Besides being a specialist on tourism, Anna Romanova is the author of a book about her home town, titled Chernihiv – City of Legends. The city dates back to the period of Kyivan Rus but, as she recounts, a few years ago she became keenly aware that its residents were not well versed in Chernihiv’s amazing past. She decided to collect stories, myths and legends about Chernihiv, illustrating them with the artwork of an impressive team of artists and designers. Ms. Romanova says she wanted to “raise awareness that every day people walk by buildings where remarkable people from our history lived,” including figures like kozak hetmans Ivan Mazepa and Pavlo Polubotok, “so that people know that the everyday things that surround us are wrapped in legends, in the grand life of great people and that we are surrounded by incredible wonders.”
Anna Romanova believes that the 500 million hryvnia budgeted for the youth mobility program – a sort of domestic educational travel program for Ukrainian schoolchildren — is crucially important:
“The [program of] mobility of schoolchildren will fulfill three powerful goals: First, it will unify the country. Secondly – it will educate the younger generation in a national-patriotic way, creating an understanding of how interesting Ukraine is, how multicolored it is, how rich it is in tourist resources and how hospitable its people are in every corner – in the East and West, and in the North and South. Third, it’s developing the habit of travel… You can travel and see something new and expose yourself to new horizons. So, in any event, developing the habit of travel is a plus for the economy and the country.”
For a business perspective, this writer turned to Iryna Dudynska, Executive Manager of Vacanture, a tour operator with offices in Ukraine and France.
Her wish list for the projected 240 million hryvnia tourism development budget includes promotion of Ukraine on digital platforms, participation in international travel exhibits, inviting travel industry experts from abroad to Ukraine to share their expertise, offering English-language narratives for items displayed in Ukrainian museums, improving the look of tourism infrastructure that has fallen into disrepair and organizing visits of foreign tour operators to get acquainted with Ukraine.
Based on her company’s experience other factors influencing a person’s decision to travel to Ukraine include the availability of direct flights and their duration as well as visa-free travel or ease of obtaining a visa. Overall, Ms. Dudynska emphasized that it’s important to think about the things that Ukraine has that give it an advantage over other countries or, at least, make it competitive with them. Potential visitors are asking themselves: “Why should I choose Ukraine as my travel destination? What unique thing will I see in comparison with other regions of the world?” –- she says.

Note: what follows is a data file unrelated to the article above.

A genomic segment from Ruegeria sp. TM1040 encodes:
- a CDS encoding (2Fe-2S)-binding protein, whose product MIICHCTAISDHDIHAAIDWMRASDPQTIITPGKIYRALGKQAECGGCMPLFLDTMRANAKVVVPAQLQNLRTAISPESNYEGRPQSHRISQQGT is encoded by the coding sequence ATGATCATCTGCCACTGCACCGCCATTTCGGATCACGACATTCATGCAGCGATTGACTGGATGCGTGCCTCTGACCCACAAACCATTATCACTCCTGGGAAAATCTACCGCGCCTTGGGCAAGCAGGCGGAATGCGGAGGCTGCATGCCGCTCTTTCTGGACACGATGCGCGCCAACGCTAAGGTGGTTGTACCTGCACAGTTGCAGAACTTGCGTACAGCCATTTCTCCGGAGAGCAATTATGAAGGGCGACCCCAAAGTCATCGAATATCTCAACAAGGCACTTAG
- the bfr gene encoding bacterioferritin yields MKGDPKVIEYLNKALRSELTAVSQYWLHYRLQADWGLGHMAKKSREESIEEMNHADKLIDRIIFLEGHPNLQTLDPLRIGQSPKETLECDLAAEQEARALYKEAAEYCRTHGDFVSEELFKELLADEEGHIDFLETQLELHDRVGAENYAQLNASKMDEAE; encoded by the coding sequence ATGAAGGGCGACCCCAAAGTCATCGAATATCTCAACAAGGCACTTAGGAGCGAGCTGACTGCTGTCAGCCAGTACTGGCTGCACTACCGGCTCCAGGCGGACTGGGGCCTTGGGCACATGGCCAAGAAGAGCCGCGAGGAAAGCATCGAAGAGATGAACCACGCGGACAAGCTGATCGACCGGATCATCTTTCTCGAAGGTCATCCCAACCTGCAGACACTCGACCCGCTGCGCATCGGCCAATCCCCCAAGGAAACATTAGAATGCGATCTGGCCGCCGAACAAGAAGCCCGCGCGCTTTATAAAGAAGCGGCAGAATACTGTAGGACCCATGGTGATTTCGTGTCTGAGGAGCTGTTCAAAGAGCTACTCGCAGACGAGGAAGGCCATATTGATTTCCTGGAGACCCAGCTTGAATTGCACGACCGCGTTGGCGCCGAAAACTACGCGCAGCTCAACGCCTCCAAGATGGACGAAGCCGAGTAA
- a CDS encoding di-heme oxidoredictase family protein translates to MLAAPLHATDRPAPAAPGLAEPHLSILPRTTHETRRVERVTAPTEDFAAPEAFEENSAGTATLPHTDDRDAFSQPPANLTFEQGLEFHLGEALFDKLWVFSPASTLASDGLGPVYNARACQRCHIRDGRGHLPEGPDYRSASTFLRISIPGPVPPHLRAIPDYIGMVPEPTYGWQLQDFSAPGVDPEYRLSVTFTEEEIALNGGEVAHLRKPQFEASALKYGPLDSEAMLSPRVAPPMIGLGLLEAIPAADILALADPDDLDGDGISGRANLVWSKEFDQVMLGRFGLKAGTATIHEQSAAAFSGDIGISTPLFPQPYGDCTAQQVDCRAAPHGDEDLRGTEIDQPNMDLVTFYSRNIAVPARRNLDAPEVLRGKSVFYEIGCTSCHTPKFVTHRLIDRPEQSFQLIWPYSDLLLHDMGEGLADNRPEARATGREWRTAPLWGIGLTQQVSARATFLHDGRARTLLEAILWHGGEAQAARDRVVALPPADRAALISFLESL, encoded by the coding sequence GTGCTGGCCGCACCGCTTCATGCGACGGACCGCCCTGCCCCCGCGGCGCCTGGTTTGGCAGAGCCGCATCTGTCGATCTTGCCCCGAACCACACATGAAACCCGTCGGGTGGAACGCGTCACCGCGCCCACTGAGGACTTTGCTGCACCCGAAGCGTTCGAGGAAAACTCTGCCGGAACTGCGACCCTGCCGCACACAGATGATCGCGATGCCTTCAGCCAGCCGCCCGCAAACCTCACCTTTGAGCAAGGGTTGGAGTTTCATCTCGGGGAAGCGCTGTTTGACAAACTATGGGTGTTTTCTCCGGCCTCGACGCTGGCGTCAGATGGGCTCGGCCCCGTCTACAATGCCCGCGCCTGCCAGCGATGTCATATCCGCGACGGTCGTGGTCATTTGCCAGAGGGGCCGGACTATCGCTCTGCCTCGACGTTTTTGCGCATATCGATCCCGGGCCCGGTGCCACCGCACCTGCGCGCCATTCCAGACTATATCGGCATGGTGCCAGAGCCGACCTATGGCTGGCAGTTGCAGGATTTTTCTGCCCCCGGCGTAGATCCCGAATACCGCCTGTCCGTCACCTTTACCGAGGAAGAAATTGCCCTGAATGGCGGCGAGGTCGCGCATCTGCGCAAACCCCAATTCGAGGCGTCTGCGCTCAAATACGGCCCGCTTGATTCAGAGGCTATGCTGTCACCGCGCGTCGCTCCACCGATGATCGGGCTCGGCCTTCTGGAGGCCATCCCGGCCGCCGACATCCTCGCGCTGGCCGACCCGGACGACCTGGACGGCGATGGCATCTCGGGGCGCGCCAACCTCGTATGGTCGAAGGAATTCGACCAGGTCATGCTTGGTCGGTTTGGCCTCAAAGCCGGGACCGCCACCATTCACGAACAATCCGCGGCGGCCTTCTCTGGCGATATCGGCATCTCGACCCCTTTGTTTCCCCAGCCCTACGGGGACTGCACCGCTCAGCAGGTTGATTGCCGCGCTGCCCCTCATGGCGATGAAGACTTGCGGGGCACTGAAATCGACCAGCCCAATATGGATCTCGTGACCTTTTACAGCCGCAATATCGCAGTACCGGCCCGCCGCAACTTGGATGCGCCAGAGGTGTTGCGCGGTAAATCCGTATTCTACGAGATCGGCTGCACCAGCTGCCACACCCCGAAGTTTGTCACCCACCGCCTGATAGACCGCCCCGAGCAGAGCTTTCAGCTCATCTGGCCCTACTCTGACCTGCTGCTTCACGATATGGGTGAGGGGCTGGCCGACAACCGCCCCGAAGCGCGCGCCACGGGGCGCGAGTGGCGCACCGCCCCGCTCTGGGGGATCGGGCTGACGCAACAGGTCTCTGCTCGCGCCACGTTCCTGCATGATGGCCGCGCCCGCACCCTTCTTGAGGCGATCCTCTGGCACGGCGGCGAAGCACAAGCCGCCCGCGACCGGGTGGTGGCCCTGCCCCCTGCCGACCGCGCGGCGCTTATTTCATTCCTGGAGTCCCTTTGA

At the recent Win with the Lion tourism forum in Lviv, deputy mayor Andriy Moskalenko reminded participants about the tremendous progress that Lviv has made in recent years, attracting 2.2 million tourists in 2018, more than half coming from abroad. As reported by the city council’s website, he said:
“Twelve years ago, we had fewer than 100,000 tourists. We did not have the beautiful airport we have today, which is rapidly growing. Ploshcha Rynok was packed with automobiles, there were not so many hotels and restaurants. But a synergy of government and business developed, and gave a push for major development. Now Lviv is an example of a certain strategy. It’s very important to create such a strategy at the national level.”
Also speaking at that conference, Serhiy Kiral, the mayor’s adviser on international cooperation, said that “for a long time, tourism was not a priority for Ukraine, but that is changing.” Meanwhile, while discussing what measures Ukraine needs to take regarding national tourism development, Lviv oblast governor Markiyan Malsky said Ukraine “needs uninterrupted promotion by the government: nice slogans, major events, things that will stick in people’s memories!”
Ukrainians already have great slogans like “Ukraine Now!” and “Ukraine Wow!” In 2020, this branding will have the financial backing as well as the national-level strategy and coordination that may genuinely help bring millions more travelers from around the globe to Ukraine.
Photo at top of page: At this year’s New York Times Travel Show, an exhibition visitor at the Travel to Ukraine booth discusses travel options with Olga Sansone (L) and Iryna Dudynska, representatives of Vacanture.
Adrian Karmazyn is a communications advisor at the U.S.-Ukraine Foundation, which organizes a Travel to Ukraine booth at the annual New York Times Travel Show.